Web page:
By Lise Alves, Senior Contributing Reporter
SÃO PAULO, BRAZIL – The Brazilian federal government has suspended the transportation of Haitian immigrants from the Northern state of Acre to São Paulo city until a new plan for the relocation of these refugees has been found. On Tuesday, São Paulo city mayor, Fernando Haddad, complained that the city had not been informed that so many immigrants would be arriving in such a short period of time from Acre.
“It is difficult to receive these Haitians without at least 15 to 20 days notice so we can prepare,” said Haddad in a radio interview to CBN Radio on Tuesday, May 19th. “São Paulo city receives well its immigrants but we need some warning time to plan, for the comfort of the immigrants,” added Haddad. Since the beginning of the week more than 130 Haitians seeking refuge have arrived on buses from the state of Acre.
According to newspaper O Globo a video conference was held on Tuesday afternoon, between officials from the Acre government, the São Paulo city government and the Ministry of Justice to reach an agreement.
“For more than a year we have been seeking ways to cooperate with the federal and state [Acre] government to deal with this challenge in the short, medium and long term. If officials from all spheres of government acted in a coordinated and corroborated manner the results to would be much more effective,” stated the Human Rights and Citizenship Secretary for the city of São Paulo in a statement on Tuesday.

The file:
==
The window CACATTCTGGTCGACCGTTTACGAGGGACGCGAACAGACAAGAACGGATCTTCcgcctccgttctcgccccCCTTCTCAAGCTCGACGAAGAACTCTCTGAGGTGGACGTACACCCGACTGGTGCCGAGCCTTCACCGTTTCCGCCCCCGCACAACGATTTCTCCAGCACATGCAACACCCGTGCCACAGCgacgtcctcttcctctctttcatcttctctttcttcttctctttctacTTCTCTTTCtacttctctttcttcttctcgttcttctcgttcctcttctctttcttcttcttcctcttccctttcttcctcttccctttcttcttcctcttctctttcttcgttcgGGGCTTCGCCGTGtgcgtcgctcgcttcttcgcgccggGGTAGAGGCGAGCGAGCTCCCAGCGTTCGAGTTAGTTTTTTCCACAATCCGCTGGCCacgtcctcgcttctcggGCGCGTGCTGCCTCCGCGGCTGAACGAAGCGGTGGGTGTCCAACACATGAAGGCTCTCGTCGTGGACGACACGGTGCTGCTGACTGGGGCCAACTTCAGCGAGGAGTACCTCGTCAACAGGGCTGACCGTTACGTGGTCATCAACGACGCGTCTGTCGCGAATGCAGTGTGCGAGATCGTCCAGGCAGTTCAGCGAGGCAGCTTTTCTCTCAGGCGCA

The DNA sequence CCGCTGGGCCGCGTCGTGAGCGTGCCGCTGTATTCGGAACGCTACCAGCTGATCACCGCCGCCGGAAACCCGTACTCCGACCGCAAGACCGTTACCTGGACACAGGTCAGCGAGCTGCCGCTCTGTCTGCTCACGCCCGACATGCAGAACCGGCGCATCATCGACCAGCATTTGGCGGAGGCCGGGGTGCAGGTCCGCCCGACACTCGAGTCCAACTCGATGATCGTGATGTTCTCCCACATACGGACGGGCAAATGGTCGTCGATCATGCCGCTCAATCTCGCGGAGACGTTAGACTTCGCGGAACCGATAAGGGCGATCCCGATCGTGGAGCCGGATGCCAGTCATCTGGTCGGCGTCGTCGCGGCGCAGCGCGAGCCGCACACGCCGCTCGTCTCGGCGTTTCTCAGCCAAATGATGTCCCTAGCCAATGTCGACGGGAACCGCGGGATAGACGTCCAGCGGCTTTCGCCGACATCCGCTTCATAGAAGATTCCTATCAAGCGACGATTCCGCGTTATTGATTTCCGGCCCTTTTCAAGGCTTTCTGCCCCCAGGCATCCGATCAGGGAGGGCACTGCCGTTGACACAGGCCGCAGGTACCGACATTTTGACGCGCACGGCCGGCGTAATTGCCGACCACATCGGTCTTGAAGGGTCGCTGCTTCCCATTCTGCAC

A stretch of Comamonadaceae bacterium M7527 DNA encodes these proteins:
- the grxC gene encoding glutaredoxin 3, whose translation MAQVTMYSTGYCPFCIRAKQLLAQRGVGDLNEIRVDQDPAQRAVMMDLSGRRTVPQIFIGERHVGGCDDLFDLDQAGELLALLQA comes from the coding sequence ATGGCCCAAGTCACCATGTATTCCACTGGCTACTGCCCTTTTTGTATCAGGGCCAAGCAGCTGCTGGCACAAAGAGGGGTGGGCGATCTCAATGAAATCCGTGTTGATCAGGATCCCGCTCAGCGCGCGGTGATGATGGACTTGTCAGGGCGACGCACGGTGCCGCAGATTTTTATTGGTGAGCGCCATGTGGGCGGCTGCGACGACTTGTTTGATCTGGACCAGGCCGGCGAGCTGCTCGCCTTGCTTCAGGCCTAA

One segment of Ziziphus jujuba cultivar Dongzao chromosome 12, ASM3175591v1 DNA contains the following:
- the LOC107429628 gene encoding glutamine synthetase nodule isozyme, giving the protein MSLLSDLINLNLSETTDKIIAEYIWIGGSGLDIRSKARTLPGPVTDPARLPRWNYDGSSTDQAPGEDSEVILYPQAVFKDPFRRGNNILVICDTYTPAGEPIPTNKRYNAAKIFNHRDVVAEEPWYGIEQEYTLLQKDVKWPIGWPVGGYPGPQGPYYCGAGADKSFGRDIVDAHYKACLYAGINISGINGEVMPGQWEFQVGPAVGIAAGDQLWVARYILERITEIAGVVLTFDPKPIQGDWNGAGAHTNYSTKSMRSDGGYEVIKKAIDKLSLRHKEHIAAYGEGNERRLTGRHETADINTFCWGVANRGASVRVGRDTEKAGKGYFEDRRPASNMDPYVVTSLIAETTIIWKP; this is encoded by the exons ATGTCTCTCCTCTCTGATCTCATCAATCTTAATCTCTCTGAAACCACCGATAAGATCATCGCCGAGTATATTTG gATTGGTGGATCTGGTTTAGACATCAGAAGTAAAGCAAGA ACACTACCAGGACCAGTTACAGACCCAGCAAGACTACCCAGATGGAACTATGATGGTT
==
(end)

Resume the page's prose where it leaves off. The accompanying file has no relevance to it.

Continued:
According to Acre governor, Tião Viana, on the state government webpage, more than 35,300 Haitians and Africans have entered Brazil through state’s borders since 2010 and the state has spent close to R$21 million to house, feed and transport these refugees to other parts of the country, where they seek jobs and a better life.
During a meeting with Brazil’s Chief of Staff, Aloisio Mercadante back in March, Viana said that the state no longer had the ability to coordinate humanitarian aide to these refugees and asked the federal government to deal directly with the Haitian government in Port au Prince to resolve the matter.
“I do not understand why a visa is not given to them [refugees] in Port au Prince so that they have the right to go directly where they want, without additional costs to the Acre state government and the federal government,” Viana stated at the time.
He added that without visas, these refugees usually travel by bus from Port au Prince (Haiti) to Santo Domingo (Dominican Republic), take an airplane to Panama City (Panama), then another airplane to Quito (Ecuador), go across the border to Peru, where they travel through several cities before reaching the border with Brazil and enter through the state of Acre.